Waterton Lakes National Park
24.08.2016 - 25.08.2016
When I got in the van in the parking lot of the Pine Lodge in Whitefish I asked aloud, "North or South?"
I turned the key and decided North.
First I had to go a bit South and then East until I could head North.
Once again, I had to cross the border into Canada.
This time when he asked if I had any liquor I replied, "I have wine for my dinner in camp."
Really, I had six bottles because Safeway in Whitefish had a great sale with even lower prices if you purchased 6.
Then he asked, "Are you carrying any firearms, switchblades or knives?"
I replied, "I have my Swiss Army knife for camping."
"I hope so."
Why do they bother to ask these questions? It is like in the pre-9/11 days when they asked you if you packed your own luggage.
I learned there was a Powwow at the Blackfoot Cultural Center in Waterton Village in the park. I had to go. It had been years since I had been to a powwow. I wanted to hear the drums and bend my knees to the rhythm.
I asked at the Cultural Center: In Canada, they are the Blackfoot; in US they say Blackfeet. Same Tribe, different preference.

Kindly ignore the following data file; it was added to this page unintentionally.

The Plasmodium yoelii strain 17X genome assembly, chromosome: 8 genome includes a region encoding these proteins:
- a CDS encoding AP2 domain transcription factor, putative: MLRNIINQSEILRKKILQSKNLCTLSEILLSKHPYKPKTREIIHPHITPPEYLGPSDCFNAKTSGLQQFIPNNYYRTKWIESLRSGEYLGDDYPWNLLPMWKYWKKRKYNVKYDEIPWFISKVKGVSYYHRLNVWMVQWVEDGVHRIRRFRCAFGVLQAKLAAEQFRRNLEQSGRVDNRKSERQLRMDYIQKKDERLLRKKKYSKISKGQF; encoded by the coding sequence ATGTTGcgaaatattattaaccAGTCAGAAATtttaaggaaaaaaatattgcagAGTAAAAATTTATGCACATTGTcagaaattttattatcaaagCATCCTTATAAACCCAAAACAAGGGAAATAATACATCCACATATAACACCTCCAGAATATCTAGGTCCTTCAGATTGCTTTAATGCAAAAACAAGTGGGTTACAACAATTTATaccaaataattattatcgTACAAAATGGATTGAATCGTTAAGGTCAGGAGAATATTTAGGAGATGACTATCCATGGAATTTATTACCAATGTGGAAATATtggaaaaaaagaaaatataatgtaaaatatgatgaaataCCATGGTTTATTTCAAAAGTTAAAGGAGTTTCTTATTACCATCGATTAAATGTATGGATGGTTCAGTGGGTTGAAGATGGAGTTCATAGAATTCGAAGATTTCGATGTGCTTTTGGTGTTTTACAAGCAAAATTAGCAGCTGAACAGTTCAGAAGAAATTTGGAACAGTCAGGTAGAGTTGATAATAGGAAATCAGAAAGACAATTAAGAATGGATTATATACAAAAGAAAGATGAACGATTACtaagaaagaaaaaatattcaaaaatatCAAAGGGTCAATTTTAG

The historic lodge in Waterton Lakes National Parks is named the Prince of Wales. It was also built by the Great Northern Railway as a tourist destination. It looms on the highest ridge over the lakes and the town.
After the powwow and a snack of bannock with Saskatoon (Service) berries, it was time to find a place for the night. In addition to the PofW Lodge, Waterton village has several motels and lodges. I wanted to camp.
All the campgrounds seemed so far away. I drove into a picnic grounds in town and had the perfect spot all to myself. I thought a Park patrol might come through and tell me to move on, but only a handful of dog walkers and lovers came and went the entire night,.
The magnificent PofW Lodge rose above me.
It was a perfect spot and just as wonderful in the morning.